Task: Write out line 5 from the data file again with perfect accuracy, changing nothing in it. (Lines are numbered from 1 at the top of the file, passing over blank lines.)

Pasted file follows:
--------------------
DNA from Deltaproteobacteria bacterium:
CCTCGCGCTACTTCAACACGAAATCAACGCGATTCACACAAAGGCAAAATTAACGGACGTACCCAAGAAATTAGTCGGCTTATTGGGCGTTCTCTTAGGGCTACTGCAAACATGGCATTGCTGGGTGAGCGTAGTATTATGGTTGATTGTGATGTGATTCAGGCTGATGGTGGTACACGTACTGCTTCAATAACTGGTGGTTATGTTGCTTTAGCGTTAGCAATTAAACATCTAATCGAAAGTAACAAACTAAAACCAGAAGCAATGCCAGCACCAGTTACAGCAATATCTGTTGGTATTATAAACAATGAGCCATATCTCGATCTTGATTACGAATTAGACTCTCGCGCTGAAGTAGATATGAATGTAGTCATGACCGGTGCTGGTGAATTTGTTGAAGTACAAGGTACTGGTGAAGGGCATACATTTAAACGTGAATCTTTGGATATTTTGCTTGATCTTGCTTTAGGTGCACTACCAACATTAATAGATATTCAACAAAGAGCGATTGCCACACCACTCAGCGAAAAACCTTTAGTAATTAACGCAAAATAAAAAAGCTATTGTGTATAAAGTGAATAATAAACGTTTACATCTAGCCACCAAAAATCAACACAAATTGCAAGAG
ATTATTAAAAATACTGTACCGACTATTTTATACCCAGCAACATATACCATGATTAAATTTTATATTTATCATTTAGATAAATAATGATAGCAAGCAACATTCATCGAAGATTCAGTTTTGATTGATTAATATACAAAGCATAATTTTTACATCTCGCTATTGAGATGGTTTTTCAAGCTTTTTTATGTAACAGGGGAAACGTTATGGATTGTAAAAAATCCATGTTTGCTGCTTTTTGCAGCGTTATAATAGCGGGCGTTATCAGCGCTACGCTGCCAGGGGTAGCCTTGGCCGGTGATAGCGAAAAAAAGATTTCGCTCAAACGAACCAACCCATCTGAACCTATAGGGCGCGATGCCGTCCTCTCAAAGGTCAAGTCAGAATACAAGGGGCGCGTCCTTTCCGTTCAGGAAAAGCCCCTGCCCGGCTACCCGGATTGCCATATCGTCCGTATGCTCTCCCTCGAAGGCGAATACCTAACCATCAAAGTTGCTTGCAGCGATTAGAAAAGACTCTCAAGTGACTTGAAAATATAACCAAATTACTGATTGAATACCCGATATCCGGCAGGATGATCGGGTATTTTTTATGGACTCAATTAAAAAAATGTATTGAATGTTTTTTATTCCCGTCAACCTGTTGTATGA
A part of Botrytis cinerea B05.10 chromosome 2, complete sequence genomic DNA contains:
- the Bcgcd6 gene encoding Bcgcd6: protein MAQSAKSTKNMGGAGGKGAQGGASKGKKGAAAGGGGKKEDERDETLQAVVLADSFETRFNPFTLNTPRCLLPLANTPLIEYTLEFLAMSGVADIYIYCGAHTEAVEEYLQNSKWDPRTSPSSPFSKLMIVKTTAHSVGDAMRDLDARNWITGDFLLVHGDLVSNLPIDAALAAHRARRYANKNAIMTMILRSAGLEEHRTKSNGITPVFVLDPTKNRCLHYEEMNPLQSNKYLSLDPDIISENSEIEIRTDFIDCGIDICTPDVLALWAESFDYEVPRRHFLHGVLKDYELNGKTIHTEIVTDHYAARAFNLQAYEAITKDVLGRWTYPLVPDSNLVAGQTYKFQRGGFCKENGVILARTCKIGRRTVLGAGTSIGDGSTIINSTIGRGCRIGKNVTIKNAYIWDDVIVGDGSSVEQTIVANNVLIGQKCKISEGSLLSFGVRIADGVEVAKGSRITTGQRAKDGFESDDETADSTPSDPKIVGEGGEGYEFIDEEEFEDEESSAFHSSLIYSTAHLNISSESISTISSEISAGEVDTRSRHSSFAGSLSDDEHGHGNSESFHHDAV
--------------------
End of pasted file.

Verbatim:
- the Bcgcd6 gene encoding Bcgcd6: protein MAQSAKSTKNMGGAGGKGAQGGASKGKKGAAAGGGGKKEDERDETLQAVVLADSFETRFNPFTLNTPRCLLPLANTPLIEYTLEFLAMSGVADIYIYCGAHTEAVEEYLQNSKWDPRTSPSSPFSKLMIVKTTAHSVGDAMRDLDARNWITGDFLLVHGDLVSNLPIDAALAAHRARRYANKNAIMTMILRSAGLEEHRTKSNGITPVFVLDPTKNRCLHYEEMNPLQSNKYLSLDPDIISENSEIEIRTDFIDCGIDICTPDVLALWAESFDYEVPRRHFLHGVLKDYELNGKTIHTEIVTDHYAARAFNLQAYEAITKDVLGRWTYPLVPDSNLVAGQTYKFQRGGFCKENGVILARTCKIGRRTVLGAGTSIGDGSTIINSTIGRGCRIGKNVTIKNAYIWDDVIVGDGSSVEQTIVANNVLIGQKCKISEGSLLSFGVRIADGVEVAKGSRITTGQRAKDGFESDDETADSTPSDPKIVGEGGEGYEFIDEEEFEDEESSAFHSSLIYSTAHLNISSESISTISSEISAGEVDTRSRHSSFAGSLSDDEHGHGNSESFHHDAV